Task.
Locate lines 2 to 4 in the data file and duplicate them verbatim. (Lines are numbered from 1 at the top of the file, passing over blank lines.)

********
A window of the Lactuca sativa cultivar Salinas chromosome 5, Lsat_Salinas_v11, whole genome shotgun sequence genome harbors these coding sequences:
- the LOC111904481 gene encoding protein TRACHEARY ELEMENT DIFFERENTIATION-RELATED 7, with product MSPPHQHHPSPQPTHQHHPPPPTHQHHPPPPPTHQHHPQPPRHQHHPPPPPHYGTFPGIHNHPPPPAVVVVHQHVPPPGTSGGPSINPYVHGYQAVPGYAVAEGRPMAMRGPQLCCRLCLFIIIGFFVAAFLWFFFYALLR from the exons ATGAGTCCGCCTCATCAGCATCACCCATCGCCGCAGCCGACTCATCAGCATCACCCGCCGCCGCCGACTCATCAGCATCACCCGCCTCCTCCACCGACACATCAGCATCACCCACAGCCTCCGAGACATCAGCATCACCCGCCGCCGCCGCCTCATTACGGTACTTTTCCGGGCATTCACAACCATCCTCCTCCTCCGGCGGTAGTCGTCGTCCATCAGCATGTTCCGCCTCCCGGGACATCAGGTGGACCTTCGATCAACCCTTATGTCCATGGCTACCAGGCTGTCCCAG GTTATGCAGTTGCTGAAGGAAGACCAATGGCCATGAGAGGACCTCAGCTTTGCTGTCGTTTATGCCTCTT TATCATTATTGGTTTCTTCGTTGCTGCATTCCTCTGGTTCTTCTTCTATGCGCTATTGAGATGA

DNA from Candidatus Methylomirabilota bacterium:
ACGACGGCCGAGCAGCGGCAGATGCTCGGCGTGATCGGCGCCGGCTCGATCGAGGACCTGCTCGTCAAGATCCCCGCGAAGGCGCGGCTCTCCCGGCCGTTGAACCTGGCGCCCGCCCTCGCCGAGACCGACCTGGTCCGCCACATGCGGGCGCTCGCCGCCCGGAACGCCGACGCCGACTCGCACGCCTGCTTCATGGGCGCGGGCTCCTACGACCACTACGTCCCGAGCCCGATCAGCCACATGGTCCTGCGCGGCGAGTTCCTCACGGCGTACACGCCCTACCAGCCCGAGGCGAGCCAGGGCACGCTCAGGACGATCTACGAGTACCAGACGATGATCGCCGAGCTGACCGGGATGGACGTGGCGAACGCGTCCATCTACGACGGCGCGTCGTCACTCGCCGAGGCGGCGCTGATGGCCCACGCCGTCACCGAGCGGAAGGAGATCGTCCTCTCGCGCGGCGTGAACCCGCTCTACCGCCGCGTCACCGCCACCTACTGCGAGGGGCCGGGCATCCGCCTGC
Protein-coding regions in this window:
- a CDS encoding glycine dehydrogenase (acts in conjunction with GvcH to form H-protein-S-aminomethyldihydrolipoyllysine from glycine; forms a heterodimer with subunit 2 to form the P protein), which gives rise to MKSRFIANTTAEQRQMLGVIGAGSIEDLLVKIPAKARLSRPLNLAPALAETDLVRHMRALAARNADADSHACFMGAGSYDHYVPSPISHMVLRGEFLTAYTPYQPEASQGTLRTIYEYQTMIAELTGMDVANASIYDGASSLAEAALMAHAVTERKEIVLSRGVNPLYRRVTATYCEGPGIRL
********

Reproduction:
- the LOC111904481 gene encoding protein TRACHEARY ELEMENT DIFFERENTIATION-RELATED 7, with product MSPPHQHHPSPQPTHQHHPPPPTHQHHPPPPPTHQHHPQPPRHQHHPPPPPHYGTFPGIHNHPPPPAVVVVHQHVPPPGTSGGPSINPYVHGYQAVPGYAVAEGRPMAMRGPQLCCRLCLFIIIGFFVAAFLWFFFYALLR from the exons ATGAGTCCGCCTCATCAGCATCACCCATCGCCGCAGCCGACTCATCAGCATCACCCGCCGCCGCCGACTCATCAGCATCACCCGCCTCCTCCACCGACACATCAGCATCACCCACAGCCTCCGAGACATCAGCATCACCCGCCGCCGCCGCCTCATTACGGTACTTTTCCGGGCATTCACAACCATCCTCCTCCTCCGGCGGTAGTCGTCGTCCATCAGCATGTTCCGCCTCCCGGGACATCAGGTGGACCTTCGATCAACCCTTATGTCCATGGCTACCAGGCTGTCCCAG GTTATGCAGTTGCTGAAGGAAGACCAATGGCCATGAGAGGACCTCAGCTTTGCTGTCGTTTATGCCTCTT TATCATTATTGGTTTCTTCGTTGCTGCATTCCTCTGGTTCTTCTTCTATGCGCTATTGAGATGA

DNA from Candidatus Methylomirabilota bacterium:
ACGACGGCCGAGCAGCGGCAGATGCTCGGCGTGATCGGCGCCGGCTCGATCGAGGACCTGCTCGTCAAGATCCCCGCGAAGGCGCGGCTCTCCCGGCCGTTGAACCTGGCGCCCGCCCTCGCCGAGACCGACCTGGTCCGCCACATGCGGGCGCTCGCCGCCCGGAACGCCGACGCCGACTCGCACGCCTGCTTCATGGGCGCGGGCTCCTACGACCACTACGTCCCGAGCCCGATCAGCCACATGGTCCTGCGCGGCGAGTTCCTCACGGCGTACACGCCCTACCAGCCCGAGGCGAGCCAGGGCACGCTCAGGACGATCTACGAGTACCAGACGATGATCGCCGAGCTGACCGGGATGGACGTGGCGAACGCGTCCATCTACGACGGCGCGTCGTCACTCGCCGAGGCGGCGCTGATGGCCCACGCCGTCACCGAGCGGAAGGAGATCGTCCTCTCGCGCGGCGTGAACCCGCTCTACCGCCGCGTCACCGCCACCTACTGCGAGGGGCCGGGCATCCGCCTGC